From De Rossi's heyday (around the World Cup victory through Ranieri's stint earlier this decade), he averaged nearly 3,000 league minutes a season, or roughly 34 appearances. Couple those with Italy's deep run in World Cup 2006 and Euro 2012, not to mention all the qualifying matches therein, and we're talking about an additional 7,000 minutes on De Rossi's legs, which is roughly the equivalent of an additional 75 league matches, give or take a few. And this is Daniele Mother Flippin De Rossi we're talking about here, not some poseur merely trotting around the field; those were some hard-ass minutes added on his soon-to-be-32-year-old legs.
Despite all that wear and tear, DDR was pretty efficient this past season. De Rossi led Roma's midfielders in interceptions, blocks and clearances per 90 minutes, for a total of 6.49 defensive actions per 90 minutes. DDR was also heavily involved in the passing game, averaging 67 passes per 90, third among midfielders, completing nearly 88% of those, all while averaging 22 meters per pass, most among his position and further evidence of his ability to effectively distribute from the back.
You're getting the picture, right?
While some of the edge has worn off (his tackling was particularly troublesome this season, both in volume and success rate), De Rossi is still remarkably strong on the ball, particularly in front of the defense, and remains an incredible thorn in the side of opposing attackers, as his timing, understanding, and instincts remain incredibly sharp.
Stats: 46 appearances, six goals, four assists, 2.4 tackles per match, 87% passing
A simple search on CDT indicates a whopping 141 results for Radja Nainggolan, which should give you an indication of how ingrained he's become in Roma culture, both in terms of actual production on the pitch and that ineffable quality that keeps us entranced by this club. Whether you call it grinta, balls, machismo or simple charisma, he's got "it", and though it cost Roma a pretty penny to retain it, they'd be worse off without him.
As we mentioned many times this season, Nainggolan added a level of offensive refinement previously unseen in his career. No longer was he simply a box-to-box runner, Nainggolan became a legitimate offensive weapon, ranking among Roma's five most efficient playmakers and goal scorers this past season, while leading the club in shots per match, including an astounding and aggravating 1.94 shots outside the area per match. Defensively speaking, Nainggolan was superb as well, as he lead the club in tackles (total, per match and per 90), while ranking in the top ten in blocks, clearances and interceptions.
He accomplished all of this while leading Roma's outfield players in minutes and appearances, and one would imagine in meters covered as well. Look for his role to increase in the coming seasons, particularly as there is precious little behind him other than wet behind the ear prospects.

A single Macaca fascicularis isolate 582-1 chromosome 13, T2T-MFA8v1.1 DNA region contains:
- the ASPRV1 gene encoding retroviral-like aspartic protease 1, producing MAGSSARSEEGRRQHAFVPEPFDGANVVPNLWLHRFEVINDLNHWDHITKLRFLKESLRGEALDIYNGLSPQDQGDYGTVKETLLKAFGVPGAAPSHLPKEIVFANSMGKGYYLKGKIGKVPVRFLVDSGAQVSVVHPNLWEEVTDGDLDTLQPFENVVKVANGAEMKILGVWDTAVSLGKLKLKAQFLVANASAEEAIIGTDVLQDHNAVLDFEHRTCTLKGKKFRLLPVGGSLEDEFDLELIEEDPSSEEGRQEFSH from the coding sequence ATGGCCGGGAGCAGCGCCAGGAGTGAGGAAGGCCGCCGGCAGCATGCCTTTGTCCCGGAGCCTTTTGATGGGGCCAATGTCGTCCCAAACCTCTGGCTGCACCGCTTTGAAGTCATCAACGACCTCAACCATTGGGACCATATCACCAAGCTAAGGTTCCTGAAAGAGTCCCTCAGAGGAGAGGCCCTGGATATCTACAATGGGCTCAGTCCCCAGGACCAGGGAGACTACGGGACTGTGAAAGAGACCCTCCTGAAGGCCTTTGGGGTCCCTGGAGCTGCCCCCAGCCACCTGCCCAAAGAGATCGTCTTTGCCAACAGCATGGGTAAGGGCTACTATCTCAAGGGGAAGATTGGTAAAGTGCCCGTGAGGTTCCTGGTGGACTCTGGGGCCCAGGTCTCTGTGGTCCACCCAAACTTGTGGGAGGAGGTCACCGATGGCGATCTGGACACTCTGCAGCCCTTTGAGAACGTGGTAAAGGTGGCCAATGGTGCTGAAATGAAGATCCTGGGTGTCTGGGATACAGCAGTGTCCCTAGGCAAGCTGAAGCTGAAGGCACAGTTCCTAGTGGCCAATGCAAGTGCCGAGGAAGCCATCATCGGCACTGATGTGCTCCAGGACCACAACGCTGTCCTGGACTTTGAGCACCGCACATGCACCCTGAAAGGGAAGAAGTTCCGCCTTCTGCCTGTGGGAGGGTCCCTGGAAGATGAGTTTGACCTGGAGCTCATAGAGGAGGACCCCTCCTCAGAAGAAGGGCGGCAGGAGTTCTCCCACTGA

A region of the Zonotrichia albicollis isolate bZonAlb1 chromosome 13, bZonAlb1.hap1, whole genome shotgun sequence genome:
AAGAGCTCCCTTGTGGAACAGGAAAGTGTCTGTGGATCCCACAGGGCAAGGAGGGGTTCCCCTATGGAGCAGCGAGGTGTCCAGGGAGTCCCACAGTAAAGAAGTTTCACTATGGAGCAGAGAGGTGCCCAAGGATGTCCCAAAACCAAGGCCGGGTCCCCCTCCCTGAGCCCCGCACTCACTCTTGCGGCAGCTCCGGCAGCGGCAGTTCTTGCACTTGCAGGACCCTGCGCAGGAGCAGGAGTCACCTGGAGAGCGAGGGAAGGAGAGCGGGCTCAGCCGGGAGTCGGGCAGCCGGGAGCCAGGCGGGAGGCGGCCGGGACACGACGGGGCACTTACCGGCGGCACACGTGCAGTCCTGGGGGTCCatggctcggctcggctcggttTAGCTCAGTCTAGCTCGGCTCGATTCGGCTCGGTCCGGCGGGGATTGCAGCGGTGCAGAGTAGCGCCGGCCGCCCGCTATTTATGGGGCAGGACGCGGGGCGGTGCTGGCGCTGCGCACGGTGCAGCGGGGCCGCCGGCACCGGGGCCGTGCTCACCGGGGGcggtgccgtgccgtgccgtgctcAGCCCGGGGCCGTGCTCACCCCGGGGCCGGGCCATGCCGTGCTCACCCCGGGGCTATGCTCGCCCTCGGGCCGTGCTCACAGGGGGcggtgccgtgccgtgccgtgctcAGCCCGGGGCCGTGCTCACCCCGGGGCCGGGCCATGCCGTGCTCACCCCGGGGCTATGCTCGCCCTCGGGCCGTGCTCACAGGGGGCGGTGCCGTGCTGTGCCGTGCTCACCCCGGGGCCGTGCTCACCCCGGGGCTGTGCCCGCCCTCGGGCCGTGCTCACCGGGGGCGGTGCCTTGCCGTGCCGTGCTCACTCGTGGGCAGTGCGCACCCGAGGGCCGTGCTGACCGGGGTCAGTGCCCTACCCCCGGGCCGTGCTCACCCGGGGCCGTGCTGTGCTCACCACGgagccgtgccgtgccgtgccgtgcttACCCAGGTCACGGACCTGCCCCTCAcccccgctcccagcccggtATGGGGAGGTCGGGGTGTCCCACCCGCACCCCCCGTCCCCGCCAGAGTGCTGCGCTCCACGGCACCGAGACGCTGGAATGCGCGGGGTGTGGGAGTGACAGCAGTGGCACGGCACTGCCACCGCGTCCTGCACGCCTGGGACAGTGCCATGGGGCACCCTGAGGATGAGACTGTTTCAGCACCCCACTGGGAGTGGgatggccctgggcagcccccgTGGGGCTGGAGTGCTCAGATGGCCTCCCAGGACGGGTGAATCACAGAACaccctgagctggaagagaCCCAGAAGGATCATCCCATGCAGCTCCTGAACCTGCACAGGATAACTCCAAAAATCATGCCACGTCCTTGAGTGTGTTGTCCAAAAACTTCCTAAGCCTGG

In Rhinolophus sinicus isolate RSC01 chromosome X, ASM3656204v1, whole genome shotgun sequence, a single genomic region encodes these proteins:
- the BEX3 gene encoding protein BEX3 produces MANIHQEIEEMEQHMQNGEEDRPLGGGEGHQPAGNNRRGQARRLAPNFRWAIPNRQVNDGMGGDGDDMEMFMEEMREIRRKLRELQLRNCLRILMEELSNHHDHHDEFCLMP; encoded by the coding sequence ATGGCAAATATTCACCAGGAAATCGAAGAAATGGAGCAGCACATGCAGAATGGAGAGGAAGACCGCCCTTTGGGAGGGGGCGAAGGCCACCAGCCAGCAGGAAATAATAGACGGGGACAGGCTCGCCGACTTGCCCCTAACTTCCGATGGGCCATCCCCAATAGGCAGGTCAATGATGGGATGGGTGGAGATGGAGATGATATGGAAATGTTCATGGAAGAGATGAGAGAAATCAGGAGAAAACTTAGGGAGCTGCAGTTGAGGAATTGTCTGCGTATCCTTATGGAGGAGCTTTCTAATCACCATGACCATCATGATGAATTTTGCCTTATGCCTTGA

Stats: 44 appearances, five goals, 10 assists, two key passes per match, 90% passing
Pjanic followed his impressive World Cup performance with arguably his best year as a Giallorosso yet, as he set or tied career bests in assists, passing percentage, long balls and even dispossessions. Pjanic's five goals tied him for third on the club, while his 10 assists nearly doubled Francesco Totti for the club lead and placed him in a five-way tie for the league lead.
Simply put, from a creative stand point, Pjanic is Roma's midfield, leading the club in total passes, key passes and assists, while only marginally trailing in passing percentage. Shoot, he was even top ten, and in some cases top five, in shots per match, shot accuracy and, of course, goals scored. He's no slouch in the defensive phase of the game either. Among midfielders, Pjanic was second in total tackles, third in aerials won, second in interceptions, third in blocked shots and fourth in clearances. He really is becoming the complete package, and he's only 25-years-old.
This past season was just the latest step in the ascendency of Miralem Pjanic, one that should eventually see him deemed among the world's best creative midfielders, if he isn't already. In four seasons in Rome, Pjanic has already amassed 18 goals and 33 assists, and that's even accounting for his lost season under Zeman.
As far as this current crop of Roma players are concerned, there may be no one quite as irreplaceable as Pjanic.
Areas of Need for Next Season
A healthy Kevin Strootman.
Honestly, beyond a viable backup for Pjanic, there isn't much missing from this midfield. De Rossi does the heavy lifting at the back, bailing out the defense and pushing play along to Pjanic, while Nainggolan and Strootman are the ties that bind, allowing Pjanic and De Rossi to excel in their respective roles, while also wreaking havoc in their own third and threating the opposing keeper from all angles. The only other storylines worth watching are what becomes of Paredes and Uçan; one would assume there are only enough developmental minutes for one of them, but who has earned Garcia's trust the most?
Whatever the case may be, midfield remains a source of strength for Roma, one in subtle need of refining, but a strength nonetheless.